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An environmental group in Iowa is resisting the carbon pipeline



Des Moines, Iowa – Developer Conclave In Iowa, Carbon Solutions intends to construct a carbon capture pipeline project.

The Sierra Club branch in Iowa is warning of the potential damage to the state’s water supply.

“We know that to cool their capture systems, they will need water at all of Summit’s 31 ethanol plants,” conservation program coordinator Jessica Mazour said.

The deep bedrock aquifers in the state, which can take decades or even centuries to replenish, are the Sierra Club’s main worry. They said that to utilize Summit’s carbon capture sites throughout the state, more than 3 billion extra gallons of water would need to be taken out every year, depleting the aquifers.

“Summit’s water usage, along with the ethanol plant water usage, is coming from those deep bedrock aquifers,” Mazour said. “We cannot deplete those because we need to ensure that we have public water supply for generations to come.”

A permit for a facility in Lawler has already been given to Summit by the Iowa Department of Natural Resources (DNR), while another request for water extraction linked to the carbon pipeline is still pending.

“We think that the state should be denying the Summit carbon pipeline and any water requests, and we need to do a comprehensive study of our aquifers to ensure that they’re not endangered.”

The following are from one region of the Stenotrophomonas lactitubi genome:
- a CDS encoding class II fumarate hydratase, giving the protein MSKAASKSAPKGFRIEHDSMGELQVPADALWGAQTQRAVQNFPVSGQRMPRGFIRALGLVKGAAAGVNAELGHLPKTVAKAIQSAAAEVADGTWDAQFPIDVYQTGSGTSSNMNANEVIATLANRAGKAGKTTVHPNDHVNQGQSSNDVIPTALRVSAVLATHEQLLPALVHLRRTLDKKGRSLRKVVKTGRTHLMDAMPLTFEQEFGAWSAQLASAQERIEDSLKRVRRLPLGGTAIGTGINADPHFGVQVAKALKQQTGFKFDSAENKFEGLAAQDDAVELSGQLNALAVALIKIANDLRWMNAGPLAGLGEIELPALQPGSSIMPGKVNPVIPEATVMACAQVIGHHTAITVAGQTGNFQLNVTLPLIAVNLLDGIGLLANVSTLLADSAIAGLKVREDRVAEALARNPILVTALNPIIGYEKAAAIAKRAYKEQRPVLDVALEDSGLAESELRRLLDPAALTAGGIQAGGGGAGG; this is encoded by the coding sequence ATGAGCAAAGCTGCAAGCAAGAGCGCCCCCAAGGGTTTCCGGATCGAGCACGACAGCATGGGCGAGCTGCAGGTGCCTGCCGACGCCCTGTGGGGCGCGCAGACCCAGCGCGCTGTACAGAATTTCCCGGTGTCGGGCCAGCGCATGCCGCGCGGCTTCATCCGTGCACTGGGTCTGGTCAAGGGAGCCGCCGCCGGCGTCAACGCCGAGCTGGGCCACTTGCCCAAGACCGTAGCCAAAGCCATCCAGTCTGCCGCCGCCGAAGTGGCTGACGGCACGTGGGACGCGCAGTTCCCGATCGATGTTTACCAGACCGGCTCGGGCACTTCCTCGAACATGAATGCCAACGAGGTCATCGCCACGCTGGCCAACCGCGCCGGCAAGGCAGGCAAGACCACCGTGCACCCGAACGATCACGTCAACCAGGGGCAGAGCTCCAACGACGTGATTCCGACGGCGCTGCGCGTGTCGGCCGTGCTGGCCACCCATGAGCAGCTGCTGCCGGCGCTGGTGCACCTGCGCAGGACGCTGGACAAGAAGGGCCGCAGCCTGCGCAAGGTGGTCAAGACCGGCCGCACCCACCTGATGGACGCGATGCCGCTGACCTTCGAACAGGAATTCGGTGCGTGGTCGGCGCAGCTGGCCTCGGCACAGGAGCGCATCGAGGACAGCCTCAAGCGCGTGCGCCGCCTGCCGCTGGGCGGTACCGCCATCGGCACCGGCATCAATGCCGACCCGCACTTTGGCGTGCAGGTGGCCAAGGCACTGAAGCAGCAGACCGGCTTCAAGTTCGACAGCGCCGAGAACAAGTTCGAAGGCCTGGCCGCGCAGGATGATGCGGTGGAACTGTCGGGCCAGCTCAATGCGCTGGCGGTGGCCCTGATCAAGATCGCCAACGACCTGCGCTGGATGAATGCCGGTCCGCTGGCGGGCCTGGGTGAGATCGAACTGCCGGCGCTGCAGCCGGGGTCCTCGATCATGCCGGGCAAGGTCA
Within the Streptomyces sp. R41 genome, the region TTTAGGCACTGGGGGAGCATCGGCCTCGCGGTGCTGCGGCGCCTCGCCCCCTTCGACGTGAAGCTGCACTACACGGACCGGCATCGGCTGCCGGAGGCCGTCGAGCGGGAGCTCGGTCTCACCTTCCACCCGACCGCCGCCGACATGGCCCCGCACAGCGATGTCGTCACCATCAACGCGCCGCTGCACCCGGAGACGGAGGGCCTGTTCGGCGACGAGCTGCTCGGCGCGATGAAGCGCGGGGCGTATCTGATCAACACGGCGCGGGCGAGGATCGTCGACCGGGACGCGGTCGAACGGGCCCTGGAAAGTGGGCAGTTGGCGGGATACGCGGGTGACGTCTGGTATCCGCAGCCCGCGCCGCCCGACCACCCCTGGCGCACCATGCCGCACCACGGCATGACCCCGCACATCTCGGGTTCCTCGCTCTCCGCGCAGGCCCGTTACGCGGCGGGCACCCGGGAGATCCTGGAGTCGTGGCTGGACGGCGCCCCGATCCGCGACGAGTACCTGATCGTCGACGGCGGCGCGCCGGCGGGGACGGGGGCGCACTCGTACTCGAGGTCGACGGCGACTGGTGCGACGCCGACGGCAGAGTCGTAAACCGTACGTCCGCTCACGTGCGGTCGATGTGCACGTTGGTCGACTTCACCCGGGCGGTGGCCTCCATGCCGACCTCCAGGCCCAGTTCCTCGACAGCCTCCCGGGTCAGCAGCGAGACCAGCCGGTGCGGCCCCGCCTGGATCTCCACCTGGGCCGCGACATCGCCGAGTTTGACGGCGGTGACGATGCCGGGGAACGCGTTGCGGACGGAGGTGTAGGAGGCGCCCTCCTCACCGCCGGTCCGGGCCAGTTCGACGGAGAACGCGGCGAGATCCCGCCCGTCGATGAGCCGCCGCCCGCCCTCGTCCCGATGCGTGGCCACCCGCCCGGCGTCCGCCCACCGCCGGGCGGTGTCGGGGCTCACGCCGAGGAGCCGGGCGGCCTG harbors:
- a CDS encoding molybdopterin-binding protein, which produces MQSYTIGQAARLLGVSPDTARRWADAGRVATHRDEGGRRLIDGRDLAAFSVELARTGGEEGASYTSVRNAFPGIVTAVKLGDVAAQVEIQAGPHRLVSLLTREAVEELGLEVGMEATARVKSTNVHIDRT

According to the Iowa Geological Survey, the state pays it $250,000 a year to research the aquifers in the state. Not just the superficial ones, either.

“We will also be looking at our bedrock aquifers,” said director Dr. Keith Schilling. “But we don’t have the money to put in a lot of monitoring wells or do a lot of new research on those aquifers.”

According to the Sierra Club, that is insufficient.

“We believe that it would require a lot more money to do a study of the deep bedrock aquifers,” Mazour said.

According to Schilling, the investigation will start in July, but they won’t be starting from scratch.

“We’ve been doing work like this throughout the state and for decades, so our foundation is not zero,” he said. “We’re taking the opportunity to go in with more detail and look at areas that are under stress right now, and then we slowly work out towards future areas.”

Could Iowa’s aquifers be depleted by Summit’s carbon capture operations based on what he has witnessed?

“There are areas that can handle that sort of volume, and there’s other areas that are going to be a challenge to handle that sort of volume,” Schilling said. “So it really depends on where you are in the state whether that groundwater pumping is going to be an issue or not.”

The report from the Sierra Club was not examined, according to the Iowa DNR.